- FSGA photo
JUPITER, Fla. –It may have taken an extra hole, but Ben Reichert added his name to the history books on Sunday as he was crowned the 102nd Amateur Champion at The Loxahatchee Club.
“To get this win, it means a lot. I’ve went through some struggles over the last couple of years, on and off the course. It’s pretty humbling to get back in the winner’s circle after a while, so pretty excited about it,” Reichert said.
Reichert, who began the day in a three-way tie for second place, defeated Colin Kresl, Jordan Batchelor and Rhett Pooley on the first playoff hole to secure his first Florida State Golf Association Championship victory.
The rising junior at the University of Alabama Birmingham got off to a slow start in the morning, bogeying two of the first six holes. Reichert turned it around with a birdie on the eighth hole, finishing the front three shots off the leader.
Kresl, who started the round with a two-shot lead, finished the front nine at even-par before running into some trouble on the 10th, carding a double bogey, to cut his lead to one. Batchelor posted two birdies and a bogey on the front nine to move to 3-under for the championship and bring himself without one shot of the lead.
With a birdie on the 12th, Reichert pulled into a tie for first place with Kresl at 3-under. Pooley joined them at 3-under on the next hole with an improbable eagle from far left of the green.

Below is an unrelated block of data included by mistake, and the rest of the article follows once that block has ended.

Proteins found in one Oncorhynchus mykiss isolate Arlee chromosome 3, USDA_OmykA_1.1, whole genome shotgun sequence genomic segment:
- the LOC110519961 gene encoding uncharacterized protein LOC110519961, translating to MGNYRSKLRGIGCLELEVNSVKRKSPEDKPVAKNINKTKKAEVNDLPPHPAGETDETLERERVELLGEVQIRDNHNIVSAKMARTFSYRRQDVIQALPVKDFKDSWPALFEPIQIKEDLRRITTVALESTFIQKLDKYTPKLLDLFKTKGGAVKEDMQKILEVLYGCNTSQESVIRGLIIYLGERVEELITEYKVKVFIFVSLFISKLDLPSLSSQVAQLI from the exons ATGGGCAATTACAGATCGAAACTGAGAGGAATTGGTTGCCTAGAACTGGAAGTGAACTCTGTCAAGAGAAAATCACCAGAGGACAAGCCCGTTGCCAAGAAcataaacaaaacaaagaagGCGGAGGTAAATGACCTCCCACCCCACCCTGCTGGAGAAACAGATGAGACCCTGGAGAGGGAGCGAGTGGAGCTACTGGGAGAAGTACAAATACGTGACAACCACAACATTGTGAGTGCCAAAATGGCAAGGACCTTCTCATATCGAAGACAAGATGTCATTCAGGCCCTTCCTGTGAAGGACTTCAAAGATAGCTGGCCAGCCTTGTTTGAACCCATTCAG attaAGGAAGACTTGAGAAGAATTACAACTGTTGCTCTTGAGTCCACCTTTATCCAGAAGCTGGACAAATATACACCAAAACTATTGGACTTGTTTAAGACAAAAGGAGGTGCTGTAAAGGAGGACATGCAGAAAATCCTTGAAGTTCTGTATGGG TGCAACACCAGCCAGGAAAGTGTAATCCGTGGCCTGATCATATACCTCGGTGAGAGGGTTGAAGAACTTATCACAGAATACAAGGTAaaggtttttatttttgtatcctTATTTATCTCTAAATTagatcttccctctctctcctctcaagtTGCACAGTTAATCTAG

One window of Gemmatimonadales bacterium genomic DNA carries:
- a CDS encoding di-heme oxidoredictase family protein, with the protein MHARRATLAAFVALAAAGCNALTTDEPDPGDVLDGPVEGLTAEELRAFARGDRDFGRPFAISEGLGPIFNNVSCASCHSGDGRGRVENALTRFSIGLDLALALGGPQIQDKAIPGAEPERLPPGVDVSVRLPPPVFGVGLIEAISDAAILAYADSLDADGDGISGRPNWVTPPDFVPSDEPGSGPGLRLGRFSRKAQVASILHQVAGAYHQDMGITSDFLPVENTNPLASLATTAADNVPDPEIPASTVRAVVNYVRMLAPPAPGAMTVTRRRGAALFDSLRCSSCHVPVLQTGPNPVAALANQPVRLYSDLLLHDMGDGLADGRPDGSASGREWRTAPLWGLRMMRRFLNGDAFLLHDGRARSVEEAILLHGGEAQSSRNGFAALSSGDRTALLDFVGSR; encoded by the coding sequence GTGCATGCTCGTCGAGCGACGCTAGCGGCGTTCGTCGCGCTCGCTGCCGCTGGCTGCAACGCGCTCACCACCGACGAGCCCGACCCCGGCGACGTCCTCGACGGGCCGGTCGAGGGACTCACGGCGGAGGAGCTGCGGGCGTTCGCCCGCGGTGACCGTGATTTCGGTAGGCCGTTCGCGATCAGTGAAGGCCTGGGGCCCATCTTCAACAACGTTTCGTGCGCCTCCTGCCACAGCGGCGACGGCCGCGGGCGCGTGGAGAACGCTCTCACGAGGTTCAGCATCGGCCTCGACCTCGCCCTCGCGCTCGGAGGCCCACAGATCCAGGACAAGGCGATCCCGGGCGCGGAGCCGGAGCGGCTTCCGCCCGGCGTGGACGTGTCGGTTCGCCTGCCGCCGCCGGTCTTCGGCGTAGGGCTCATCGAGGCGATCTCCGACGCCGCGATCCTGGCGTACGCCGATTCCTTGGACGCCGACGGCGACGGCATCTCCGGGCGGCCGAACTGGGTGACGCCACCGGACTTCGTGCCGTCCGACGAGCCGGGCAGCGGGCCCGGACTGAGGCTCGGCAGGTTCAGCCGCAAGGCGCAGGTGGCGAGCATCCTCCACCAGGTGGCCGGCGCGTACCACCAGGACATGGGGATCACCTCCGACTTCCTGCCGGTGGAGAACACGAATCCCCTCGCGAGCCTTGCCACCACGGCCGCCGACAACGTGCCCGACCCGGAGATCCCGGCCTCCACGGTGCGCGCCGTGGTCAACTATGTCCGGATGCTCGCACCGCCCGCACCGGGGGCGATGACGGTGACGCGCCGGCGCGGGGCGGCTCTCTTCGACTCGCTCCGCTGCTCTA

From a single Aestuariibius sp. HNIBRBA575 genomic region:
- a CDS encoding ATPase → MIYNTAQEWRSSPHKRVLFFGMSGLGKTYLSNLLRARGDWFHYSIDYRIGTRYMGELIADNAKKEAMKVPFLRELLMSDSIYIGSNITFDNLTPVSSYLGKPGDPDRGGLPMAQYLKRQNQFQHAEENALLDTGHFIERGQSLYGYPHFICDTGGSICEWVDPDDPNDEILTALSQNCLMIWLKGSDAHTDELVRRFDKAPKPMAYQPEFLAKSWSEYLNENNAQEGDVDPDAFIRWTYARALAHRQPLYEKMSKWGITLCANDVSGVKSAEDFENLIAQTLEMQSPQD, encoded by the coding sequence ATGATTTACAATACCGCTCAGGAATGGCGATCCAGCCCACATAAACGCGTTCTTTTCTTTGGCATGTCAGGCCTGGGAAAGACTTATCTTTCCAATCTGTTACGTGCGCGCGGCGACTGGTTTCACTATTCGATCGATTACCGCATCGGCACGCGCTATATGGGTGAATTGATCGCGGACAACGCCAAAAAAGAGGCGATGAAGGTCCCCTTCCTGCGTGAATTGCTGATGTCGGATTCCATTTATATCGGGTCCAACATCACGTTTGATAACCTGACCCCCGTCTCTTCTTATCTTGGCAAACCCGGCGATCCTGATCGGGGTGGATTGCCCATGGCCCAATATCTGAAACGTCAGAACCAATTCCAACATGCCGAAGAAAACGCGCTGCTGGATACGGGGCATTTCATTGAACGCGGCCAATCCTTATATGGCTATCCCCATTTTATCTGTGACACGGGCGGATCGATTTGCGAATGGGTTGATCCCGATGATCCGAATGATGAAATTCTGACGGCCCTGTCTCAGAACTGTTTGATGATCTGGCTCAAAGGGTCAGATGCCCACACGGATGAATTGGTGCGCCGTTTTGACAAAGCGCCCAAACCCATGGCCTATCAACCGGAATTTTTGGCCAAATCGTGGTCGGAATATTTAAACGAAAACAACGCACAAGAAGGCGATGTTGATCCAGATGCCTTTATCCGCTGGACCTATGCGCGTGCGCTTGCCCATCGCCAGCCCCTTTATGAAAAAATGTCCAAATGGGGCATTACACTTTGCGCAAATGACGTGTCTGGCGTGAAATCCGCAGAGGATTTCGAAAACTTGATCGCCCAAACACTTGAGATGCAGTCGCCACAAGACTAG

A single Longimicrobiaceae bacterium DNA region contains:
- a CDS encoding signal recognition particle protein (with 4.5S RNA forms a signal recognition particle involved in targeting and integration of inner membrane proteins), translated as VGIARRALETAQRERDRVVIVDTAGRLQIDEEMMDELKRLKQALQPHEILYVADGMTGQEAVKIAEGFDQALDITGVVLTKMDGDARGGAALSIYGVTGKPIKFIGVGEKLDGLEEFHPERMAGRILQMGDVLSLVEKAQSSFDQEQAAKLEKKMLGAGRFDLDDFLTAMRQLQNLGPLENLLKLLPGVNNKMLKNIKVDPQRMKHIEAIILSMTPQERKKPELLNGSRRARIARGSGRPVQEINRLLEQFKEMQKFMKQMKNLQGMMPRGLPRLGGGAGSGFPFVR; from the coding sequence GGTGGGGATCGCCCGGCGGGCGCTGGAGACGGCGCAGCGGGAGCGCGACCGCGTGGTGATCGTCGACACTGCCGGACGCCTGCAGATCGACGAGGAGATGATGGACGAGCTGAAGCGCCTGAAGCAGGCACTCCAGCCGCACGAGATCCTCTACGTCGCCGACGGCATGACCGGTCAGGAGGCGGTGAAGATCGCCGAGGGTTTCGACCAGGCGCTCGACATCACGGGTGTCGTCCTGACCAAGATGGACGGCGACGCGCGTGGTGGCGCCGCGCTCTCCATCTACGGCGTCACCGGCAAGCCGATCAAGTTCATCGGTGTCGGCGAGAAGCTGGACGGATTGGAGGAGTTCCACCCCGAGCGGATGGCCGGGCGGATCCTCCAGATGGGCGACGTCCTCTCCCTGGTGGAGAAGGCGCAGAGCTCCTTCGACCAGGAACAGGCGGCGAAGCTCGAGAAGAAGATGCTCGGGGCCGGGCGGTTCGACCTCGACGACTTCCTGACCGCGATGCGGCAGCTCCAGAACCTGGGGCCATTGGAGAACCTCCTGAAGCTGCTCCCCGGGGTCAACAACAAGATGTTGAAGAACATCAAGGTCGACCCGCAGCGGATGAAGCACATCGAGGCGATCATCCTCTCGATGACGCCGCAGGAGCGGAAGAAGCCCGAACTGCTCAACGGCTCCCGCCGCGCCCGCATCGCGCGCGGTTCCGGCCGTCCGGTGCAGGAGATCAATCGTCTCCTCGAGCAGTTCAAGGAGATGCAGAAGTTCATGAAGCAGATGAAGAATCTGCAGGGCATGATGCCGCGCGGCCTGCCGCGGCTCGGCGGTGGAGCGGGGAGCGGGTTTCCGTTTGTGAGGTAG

Batchelor birdied the 14th hole to also move to 3-under. He stuffed his approach shot on the 16th to about two inches, tapping in for birdie to take the outright lead at 4-under.
Heading to the 18th, Bachelor, Kresl and Pooley where all tied for the lead at 4-under, with Reichert one shot back. Reichert made a steady par on the final hole, while Batchelor, Kresl and Pooley all carded bogeys, forcing a playoff.
The four players head back to the 18th hole. Reichert was the only player to make it to the green in two, left with a 10-foot putt. After going out of bounds, Kresl had a 15-foot putt for bogey, while Batchelor and Pooley both hit their second shots left of the green.
"I tried to do what I did all day: try to make as good of a swing as I can. The rest is out of my control," Reichert said.
Reichert two-putted for par to secure the championship victory.
ABOUT THE Florida State Amateur
Started in 1914, the Amateur Championship is
the oldest continuous sporting event in the
state of Florida. The field will include exempt
players and players who have qualified
18 holes of stroke play at one of the qualifying sites.
The Championship features a field of 168
players split alternately on two golf courses
the first two days. The field is reduced to the
low 70 and ties after the first two rounds to
play an additional 36 holes of stroke play.
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